Review: 'West Side Story' at Clowes Hall

June 5, 2013
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The production of “West Side Story” that lumbered into Clowes Hall on June 4 (and runs through June 9) to close out the 2013/2014 Broadway series has two things going for it.

The first is a warm performance by Maryjoanna Grisso, who is able to capture star-crossed lover Maria’s innocence, her budding sexuality and, most interestingly, her fear. Hers is a Maria who knows that—as good as it feels and as complete as it makes her—her love for Tony is opening the door to a big pile of trouble.

The second asset is the decision to convert some of the Shark dialogue and song lyrics into Spanish. Rather than being a move toward political correctness, the choice (made for the Broadway revival that this non-Equity tour is based on) provides balance between the two gangs, accentuates the gulf between the two cultures, and should create a greater sense of authenticity.

Should.

The effect of these changes—and of Grisso’s performance—are mitigated by an overall sloppiness that permeates the production. It’s got a Tony who rushes his lines so badly that I had an easier time understanding Bernardo’s Spanish (a language I don’t speak); a personality-free Riff who has difficulty holding notes; Sharks who are indistinguishable from Jets; and an Anita whose performance seems grafted together from the disconnected performances of other Anitas.

And good luck making any sense of the second-act ballet, in which tomboy wannabe-gang-member Anybodys seems to become part of the Maria/Tony family, and “Somewhere” is sung by a staring-at-the-audience Shark girl. (To confuse matters further, a look at a review from an early stop on the tour indicates that the song was sung there by Anybodys. And the Broadway revival had it sung by a boy soprano. Are they drawing straws before the show? Will Lt. Schrank get a turn?)

The music is played as well as can be expected from an 11-piece orchestra. The dance moves are executed efficiently but rarely infused with the passion that would make us care. In short, this is the “West Side Story” you might find at a decent college or summer stock company. It’s not what we should expect from a series that uses the word “Broadway” in its title.

Your thoughts?  

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  • I agree ...
    My husband and I saw this performance Tuesday night. I had a difficult time following the lines in Spanish and the performance of "Somewhere" mystified me. Was it a social comment on a place where everyone is accepted? A means to give this character more time on stage? I wasn't completely disappointed but it wasn't as good as other Broadway Across America performances that I have attended.
  • Scabs onstage
    I think they should stop putting non-Eq tours in the Broadway series and charging full price. You get what you pay for usually, but not at the Murat and Clowes, apparently.
  • Not an improvement
    I was very disappointed in the touring production of West Side Story. But where to begin on what was wrong? First, the show amped up the level of violence but kept the language 50s bubble gum. If they are going to make Anita's rape more obvious, then it isn't "spit" hitting the fan. The language of the dialogue didn't match the visual imagery anymore. Second, the whole Somewhere scene was way out of place. Bringing Anybodys into the scene I can only assume is a means to promote marriage equality. While the gay rights movement has taken the song as an anthem for equality, and it is a fitting song for that purpose, it doesn't work to use it in the context of the show to highlight Anybodys sexuality. If they wanted to use the show as a medium of promoting equality, there are better ways to do so than some strange ballet sequence. It works about as well here as it did in Oklahoma. It is beautifully performed taken by itself, but it doesn't fit the show. Good message, wrong medium. I actually liked the use of Spanish for the Sharks. I think I would have preferred that it be completely in Spanish with a translation video screen like they do in Thoroughly Modern Millie. Unfortunately it wasn't executed well, nor was it popular with the audience. I overheard a Clowes Hall staff member telling someone in the audience, "well, they may sing in Spanish, but I will be singing along in English." The same person was also overheard referencing Spanish-language commercials and saying, "this might work in Los Angeles, but it doesn't work in the Midwest." I wonder how she felt about the Cheerios interracial marriage ads. I guess this proves that the original themes of racial tension still hold true today. And what was up with the loud set changes in the middle of the song "Maria"?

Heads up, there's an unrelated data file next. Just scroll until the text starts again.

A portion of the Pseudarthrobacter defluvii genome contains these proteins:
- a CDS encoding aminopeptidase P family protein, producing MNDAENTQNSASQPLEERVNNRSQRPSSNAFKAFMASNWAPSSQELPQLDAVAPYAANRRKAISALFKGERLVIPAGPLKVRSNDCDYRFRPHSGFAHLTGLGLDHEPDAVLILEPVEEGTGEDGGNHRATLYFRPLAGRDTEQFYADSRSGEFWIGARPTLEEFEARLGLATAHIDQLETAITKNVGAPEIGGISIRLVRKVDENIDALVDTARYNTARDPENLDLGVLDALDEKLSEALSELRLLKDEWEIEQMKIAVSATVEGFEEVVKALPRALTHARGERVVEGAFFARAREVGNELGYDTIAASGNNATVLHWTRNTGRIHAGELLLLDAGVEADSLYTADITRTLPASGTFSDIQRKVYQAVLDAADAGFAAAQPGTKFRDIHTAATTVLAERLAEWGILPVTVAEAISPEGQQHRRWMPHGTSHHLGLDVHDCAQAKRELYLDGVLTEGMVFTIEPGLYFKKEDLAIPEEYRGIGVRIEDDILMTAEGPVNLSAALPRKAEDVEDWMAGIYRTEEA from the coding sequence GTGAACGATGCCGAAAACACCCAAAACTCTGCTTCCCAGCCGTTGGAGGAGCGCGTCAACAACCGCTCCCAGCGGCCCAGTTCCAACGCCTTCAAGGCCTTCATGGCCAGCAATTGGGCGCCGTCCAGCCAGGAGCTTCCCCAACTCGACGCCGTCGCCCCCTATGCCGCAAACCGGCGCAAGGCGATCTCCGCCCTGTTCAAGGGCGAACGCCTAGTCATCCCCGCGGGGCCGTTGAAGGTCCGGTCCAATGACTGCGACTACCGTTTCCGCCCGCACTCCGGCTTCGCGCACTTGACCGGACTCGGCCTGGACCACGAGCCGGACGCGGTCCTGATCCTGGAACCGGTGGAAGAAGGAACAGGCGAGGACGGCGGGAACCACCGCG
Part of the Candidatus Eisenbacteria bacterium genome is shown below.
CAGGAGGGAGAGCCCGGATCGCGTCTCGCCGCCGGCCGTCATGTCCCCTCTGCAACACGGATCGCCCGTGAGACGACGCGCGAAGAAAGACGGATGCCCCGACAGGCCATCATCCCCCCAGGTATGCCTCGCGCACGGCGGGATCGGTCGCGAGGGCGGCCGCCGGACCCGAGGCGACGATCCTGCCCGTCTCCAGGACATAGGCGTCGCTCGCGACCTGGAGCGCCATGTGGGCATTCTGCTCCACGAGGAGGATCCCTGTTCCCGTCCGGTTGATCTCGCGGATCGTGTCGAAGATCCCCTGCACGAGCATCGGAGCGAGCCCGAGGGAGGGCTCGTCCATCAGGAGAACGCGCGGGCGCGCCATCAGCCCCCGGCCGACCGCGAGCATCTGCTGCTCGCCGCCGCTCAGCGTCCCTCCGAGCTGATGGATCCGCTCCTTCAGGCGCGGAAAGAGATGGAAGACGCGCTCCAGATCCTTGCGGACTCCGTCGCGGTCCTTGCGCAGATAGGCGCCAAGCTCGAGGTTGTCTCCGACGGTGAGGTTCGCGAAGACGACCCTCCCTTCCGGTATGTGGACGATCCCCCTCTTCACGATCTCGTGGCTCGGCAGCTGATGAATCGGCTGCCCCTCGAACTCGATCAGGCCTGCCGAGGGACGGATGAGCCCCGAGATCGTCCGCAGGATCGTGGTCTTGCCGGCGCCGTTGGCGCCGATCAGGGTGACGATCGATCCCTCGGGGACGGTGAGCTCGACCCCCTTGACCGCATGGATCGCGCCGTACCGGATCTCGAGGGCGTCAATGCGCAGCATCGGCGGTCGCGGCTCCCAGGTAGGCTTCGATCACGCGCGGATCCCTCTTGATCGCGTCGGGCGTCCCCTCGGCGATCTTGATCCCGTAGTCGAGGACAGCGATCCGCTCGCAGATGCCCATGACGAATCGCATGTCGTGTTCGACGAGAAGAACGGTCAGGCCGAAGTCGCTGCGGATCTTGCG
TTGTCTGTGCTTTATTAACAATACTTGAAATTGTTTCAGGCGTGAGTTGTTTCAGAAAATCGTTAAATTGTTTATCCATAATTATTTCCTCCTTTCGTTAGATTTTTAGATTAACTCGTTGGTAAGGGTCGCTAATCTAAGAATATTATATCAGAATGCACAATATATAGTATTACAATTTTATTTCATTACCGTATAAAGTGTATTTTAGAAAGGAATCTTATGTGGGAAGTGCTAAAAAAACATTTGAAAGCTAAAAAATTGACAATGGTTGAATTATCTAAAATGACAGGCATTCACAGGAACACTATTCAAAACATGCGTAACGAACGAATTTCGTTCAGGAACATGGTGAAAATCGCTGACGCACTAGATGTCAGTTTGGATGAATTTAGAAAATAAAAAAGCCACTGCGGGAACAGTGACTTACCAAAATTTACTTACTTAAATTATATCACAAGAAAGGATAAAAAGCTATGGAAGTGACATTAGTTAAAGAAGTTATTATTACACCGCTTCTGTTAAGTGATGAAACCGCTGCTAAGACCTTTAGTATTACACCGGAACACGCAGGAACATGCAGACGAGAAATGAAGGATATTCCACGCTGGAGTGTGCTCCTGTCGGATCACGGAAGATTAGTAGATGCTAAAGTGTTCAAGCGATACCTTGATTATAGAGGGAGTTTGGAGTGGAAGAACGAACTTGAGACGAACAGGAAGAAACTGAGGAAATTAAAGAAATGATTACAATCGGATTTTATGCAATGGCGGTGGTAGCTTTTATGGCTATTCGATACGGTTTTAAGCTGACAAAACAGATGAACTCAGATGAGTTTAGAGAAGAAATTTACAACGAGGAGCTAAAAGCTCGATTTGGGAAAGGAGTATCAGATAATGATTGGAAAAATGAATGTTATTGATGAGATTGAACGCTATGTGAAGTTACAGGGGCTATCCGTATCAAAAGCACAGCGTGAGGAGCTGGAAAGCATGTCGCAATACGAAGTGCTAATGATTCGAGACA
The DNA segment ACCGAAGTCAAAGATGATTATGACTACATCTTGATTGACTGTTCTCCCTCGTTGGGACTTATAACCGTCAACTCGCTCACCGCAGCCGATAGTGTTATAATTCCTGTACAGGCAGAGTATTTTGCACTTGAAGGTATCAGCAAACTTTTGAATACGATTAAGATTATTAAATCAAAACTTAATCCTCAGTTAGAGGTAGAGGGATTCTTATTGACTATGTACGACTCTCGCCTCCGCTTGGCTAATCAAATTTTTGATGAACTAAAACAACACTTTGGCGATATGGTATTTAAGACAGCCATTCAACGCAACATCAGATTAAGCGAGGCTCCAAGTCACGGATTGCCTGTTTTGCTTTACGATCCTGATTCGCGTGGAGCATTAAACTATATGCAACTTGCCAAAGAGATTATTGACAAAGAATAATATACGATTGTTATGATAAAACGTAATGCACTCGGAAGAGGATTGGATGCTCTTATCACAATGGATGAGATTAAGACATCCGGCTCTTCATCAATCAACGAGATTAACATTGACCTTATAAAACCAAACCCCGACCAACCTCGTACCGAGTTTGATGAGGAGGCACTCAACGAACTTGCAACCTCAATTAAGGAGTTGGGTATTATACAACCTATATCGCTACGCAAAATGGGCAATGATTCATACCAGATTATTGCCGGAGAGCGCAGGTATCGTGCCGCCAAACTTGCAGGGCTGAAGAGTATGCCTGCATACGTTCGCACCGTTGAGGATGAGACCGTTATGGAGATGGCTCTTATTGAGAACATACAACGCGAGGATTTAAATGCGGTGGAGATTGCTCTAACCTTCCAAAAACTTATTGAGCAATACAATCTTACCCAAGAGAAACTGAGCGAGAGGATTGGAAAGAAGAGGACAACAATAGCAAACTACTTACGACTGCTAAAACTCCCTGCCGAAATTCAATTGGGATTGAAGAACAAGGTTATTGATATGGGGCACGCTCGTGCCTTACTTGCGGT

• Anybody's show
    I found the focus on the role of Anybody throughout the entire show to be fascinating. In some ways it made the show much more relevant for me, and I actually enjoyed seeing her included in the ballet - maybe not intentional, but the fact that it was so hard to tell the Jets and Sharks apart made their feud seem so absurd, leaving the audience thinking, oh that sort of hatred can't happen today - but it does still happen with issues of gender and this in some ways made this production much more about Anybody and her gender than it did about Tony and Maria.

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